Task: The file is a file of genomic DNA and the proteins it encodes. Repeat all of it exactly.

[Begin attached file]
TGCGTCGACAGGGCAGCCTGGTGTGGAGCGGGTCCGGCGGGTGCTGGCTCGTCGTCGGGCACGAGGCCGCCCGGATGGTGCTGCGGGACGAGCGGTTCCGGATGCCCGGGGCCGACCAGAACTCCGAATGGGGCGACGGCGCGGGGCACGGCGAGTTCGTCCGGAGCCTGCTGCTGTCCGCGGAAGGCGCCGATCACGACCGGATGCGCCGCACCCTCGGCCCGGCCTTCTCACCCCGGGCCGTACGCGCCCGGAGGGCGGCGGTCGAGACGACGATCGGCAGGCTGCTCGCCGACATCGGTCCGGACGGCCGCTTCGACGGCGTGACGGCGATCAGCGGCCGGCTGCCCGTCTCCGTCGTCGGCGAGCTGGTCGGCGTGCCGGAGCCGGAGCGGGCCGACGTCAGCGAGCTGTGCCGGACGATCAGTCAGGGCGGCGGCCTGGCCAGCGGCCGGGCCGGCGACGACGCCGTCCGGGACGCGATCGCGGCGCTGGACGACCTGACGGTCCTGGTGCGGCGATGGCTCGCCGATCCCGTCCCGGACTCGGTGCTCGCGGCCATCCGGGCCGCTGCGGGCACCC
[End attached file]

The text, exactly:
TGCGTCGACAGGGCAGCCTGGTGTGGAGCGGGTCCGGCGGGTGCTGGCTCGTCGTCGGGCACGAGGCCGCCCGGATGGTGCTGCGGGACGAGCGGTTCCGGATGCCCGGGGCCGACCAGAACTCCGAATGGGGCGACGGCGCGGGGCACGGCGAGTTCGTCCGGAGCCTGCTGCTGTCCGCGGAAGGCGCCGATCACGACCGGATGCGCCGCACCCTCGGCCCGGCCTTCTCACCCCGGGCCGTACGCGCCCGGAGGGCGGCGGTCGAGACGACGATCGGCAGGCTGCTCGCCGACATCGGTCCGGACGGCCGCTTCGACGGCGTGACGGCGATCAGCGGCCGGCTGCCCGTCTCCGTCGTCGGCGAGCTGGTCGGCGTGCCGGAGCCGGAGCGGGCCGACGTCAGCGAGCTGTGCCGGACGATCAGTCAGGGCGGCGGCCTGGCCAGCGGCCGGGCCGGCGACGACGCCGTCCGGGACGCGATCGCGGCGCTGGACGACCTGACGGTCCTGGTGCGGCGATGGCTCGCCGATCCCGTCCCGGACTCGGTGCTCGCGGCCATCCGGGCCGCTGCGGGCACCC